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07 VTX

Ballast Tank Drain.

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07 VTX

Are these hoses used to drain the ballast tanks?

IMG_0349.jpg

07 VTX 340 Monsoon.

Edited by 07 VTX

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Bawshogg

No. Those hoses are vented loops to keep siphons from occuring and draining the tanks. They are in essence the highest point in the system, or at least supposed to be. Why are you concerned? Just asking.

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TallRedRider

Are these hoses used to drain the ballast tanks?

IMG_0349.jpg

07 VTX 340 Monsoon.

No. Those hoses are vented loops to keep siphons from occuring and draining the tanks. They are in essence the highest point in the system, or at least supposed to be. Why are you concerned? Just asking.

You are both mistaken. Those are antisiphon valves on the fill lines to prevent siphoning (autofilling) of water FROM the lake INTO the ballast tanks. They are located on your fill lines. The tanks could never drain themselves more than a tiny amount with a siphon anyway since the emptying ports are near the top of the tank.

I have proven that it is necessary when I removed one and my center tank was magically 1/3-1/2 full within less than 10 minutes of hitting the water. The part that is actually up for debate is how high they need to be. I then relocated it within the same compartment as the center tank with the very tip of the valve only about 1/2 inch above the top of the tank, and for a 2 day trip after that, it worked wonderfully. No autofilling and it eliminated about 14 feet of hose, so I can't help but think it made the system faster.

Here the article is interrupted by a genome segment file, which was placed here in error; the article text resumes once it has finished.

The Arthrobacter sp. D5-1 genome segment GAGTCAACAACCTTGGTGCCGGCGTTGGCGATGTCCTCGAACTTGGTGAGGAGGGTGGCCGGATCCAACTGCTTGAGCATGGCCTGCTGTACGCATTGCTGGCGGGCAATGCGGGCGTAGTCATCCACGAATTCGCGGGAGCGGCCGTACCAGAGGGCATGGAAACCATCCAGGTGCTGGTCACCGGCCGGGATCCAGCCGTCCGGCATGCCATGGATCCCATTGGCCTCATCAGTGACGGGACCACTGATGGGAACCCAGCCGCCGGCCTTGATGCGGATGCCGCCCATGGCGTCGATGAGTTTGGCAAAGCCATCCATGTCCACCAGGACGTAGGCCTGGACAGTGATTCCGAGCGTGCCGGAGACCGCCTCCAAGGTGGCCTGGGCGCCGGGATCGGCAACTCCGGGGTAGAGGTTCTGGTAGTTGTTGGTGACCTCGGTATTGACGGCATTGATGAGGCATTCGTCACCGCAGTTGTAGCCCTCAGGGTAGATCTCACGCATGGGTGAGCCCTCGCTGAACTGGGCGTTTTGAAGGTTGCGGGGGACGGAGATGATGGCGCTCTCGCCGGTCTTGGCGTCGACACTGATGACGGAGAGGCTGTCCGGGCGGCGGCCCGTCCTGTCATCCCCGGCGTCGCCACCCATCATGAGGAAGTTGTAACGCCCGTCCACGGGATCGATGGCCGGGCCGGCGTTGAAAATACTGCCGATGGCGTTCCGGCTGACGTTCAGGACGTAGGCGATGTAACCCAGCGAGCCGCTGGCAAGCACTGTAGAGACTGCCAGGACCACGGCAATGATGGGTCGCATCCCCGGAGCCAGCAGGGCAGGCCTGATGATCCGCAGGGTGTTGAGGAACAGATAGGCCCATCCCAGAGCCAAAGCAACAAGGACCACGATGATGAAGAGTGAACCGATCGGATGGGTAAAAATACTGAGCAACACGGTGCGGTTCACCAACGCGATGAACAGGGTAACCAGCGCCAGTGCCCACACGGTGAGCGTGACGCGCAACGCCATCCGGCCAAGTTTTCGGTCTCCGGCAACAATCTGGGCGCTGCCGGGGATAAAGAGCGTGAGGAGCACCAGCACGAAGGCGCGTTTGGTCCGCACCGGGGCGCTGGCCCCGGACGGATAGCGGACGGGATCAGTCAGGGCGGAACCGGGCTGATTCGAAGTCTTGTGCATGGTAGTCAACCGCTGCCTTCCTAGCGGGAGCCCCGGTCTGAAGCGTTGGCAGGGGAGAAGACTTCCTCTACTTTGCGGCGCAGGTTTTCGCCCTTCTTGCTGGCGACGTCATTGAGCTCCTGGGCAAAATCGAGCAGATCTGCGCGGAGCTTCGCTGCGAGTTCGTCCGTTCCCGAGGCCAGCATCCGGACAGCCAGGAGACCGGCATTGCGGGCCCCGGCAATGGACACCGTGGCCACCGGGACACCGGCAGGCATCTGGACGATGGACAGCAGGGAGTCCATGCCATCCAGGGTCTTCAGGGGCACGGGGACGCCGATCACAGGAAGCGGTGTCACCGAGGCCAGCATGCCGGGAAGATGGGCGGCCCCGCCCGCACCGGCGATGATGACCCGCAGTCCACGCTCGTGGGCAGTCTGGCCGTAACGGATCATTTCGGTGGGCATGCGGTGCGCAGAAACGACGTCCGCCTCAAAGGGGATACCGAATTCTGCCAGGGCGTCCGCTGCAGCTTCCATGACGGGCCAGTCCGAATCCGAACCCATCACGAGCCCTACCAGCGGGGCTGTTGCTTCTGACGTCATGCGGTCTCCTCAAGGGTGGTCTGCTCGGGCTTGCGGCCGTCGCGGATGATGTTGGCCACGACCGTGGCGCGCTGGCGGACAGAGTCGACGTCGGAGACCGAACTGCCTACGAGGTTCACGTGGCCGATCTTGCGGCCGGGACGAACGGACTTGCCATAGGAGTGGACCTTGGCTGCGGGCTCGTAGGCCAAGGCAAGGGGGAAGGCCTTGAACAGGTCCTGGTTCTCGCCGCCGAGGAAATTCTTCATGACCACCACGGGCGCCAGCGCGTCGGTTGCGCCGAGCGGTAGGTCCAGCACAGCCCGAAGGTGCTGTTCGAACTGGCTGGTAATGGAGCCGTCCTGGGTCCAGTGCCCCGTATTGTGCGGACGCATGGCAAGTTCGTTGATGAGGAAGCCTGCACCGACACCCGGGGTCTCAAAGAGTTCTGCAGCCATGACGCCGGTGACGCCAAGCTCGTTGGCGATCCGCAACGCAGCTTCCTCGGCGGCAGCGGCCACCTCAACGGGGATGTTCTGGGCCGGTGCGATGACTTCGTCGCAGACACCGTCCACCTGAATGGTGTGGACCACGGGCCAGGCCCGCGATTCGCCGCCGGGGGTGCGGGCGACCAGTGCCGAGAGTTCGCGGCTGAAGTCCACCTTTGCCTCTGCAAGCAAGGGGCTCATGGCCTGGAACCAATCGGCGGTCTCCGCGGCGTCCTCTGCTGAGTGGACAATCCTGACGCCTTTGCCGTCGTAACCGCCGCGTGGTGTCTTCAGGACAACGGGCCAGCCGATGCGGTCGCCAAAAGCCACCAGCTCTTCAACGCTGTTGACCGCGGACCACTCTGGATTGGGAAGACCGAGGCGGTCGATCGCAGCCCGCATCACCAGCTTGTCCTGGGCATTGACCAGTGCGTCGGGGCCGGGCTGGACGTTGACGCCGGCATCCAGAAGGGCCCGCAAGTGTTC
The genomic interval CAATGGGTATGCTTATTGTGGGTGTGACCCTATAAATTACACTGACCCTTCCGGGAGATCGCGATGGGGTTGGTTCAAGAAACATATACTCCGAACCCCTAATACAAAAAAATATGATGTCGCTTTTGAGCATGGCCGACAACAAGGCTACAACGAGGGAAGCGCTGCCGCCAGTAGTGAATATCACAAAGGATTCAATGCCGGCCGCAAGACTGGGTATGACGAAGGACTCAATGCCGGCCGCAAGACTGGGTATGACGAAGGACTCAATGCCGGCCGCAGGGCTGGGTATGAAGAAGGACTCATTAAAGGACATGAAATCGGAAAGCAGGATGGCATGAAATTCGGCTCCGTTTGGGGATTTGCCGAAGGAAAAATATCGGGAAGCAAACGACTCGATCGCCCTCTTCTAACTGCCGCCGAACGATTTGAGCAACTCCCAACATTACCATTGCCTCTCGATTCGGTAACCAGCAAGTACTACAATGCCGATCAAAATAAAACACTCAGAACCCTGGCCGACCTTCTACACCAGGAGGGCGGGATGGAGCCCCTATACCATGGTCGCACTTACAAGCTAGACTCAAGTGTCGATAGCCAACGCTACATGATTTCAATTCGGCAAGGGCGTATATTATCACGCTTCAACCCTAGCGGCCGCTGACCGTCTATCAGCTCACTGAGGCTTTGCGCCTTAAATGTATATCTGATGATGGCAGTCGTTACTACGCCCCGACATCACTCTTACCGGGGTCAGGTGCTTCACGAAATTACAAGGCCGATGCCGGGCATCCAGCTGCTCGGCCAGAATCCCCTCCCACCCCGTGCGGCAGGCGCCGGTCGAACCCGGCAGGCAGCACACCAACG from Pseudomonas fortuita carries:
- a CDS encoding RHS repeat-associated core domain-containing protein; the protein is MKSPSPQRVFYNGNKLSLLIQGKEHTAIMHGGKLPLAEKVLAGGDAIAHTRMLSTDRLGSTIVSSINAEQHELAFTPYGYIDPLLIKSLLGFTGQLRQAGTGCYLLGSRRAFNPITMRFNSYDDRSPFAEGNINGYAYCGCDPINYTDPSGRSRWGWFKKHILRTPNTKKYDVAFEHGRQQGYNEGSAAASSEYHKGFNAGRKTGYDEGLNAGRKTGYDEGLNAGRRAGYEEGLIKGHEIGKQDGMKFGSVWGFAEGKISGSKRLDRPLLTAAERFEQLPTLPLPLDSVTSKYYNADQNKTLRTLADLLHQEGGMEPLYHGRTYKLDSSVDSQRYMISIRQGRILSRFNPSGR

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Bawshogg

Same thing. They prevent siphoning. Suck it. And they can drain past the pumps. They are at the lowest point in the system. THE HULL.....BELOW THE WATER LINE.

Edited by Bawshogg

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TallRedRider

Same thing. They prevent siphoning. Suck it. And they can drain past the pumps. They are at the lowest point in the system. THE HULL.....BELOW THE WATER LINE.

Yes, the tanks will auto drain as well, but they could never drain more than below the level of the intake ports. I learned that with my little experiment as well. I emptied the tanks on my way to the ramp, and by the time I got the tow vehicle to the launch, the tank was already full again. I forgot about the problem. As I pulled up the ramp, water started pouring out the bottom of the boat through the fill pump. But it never would have emptied more than 1-2 inches from the top of the tank because the siphon would have broken once the water level in the tank went below the intake port that it was draining from.

There are no antisiphon valves on the drain lines. The siphoning out of the tank never happens on the lake because the water in the lake blocks it from happening.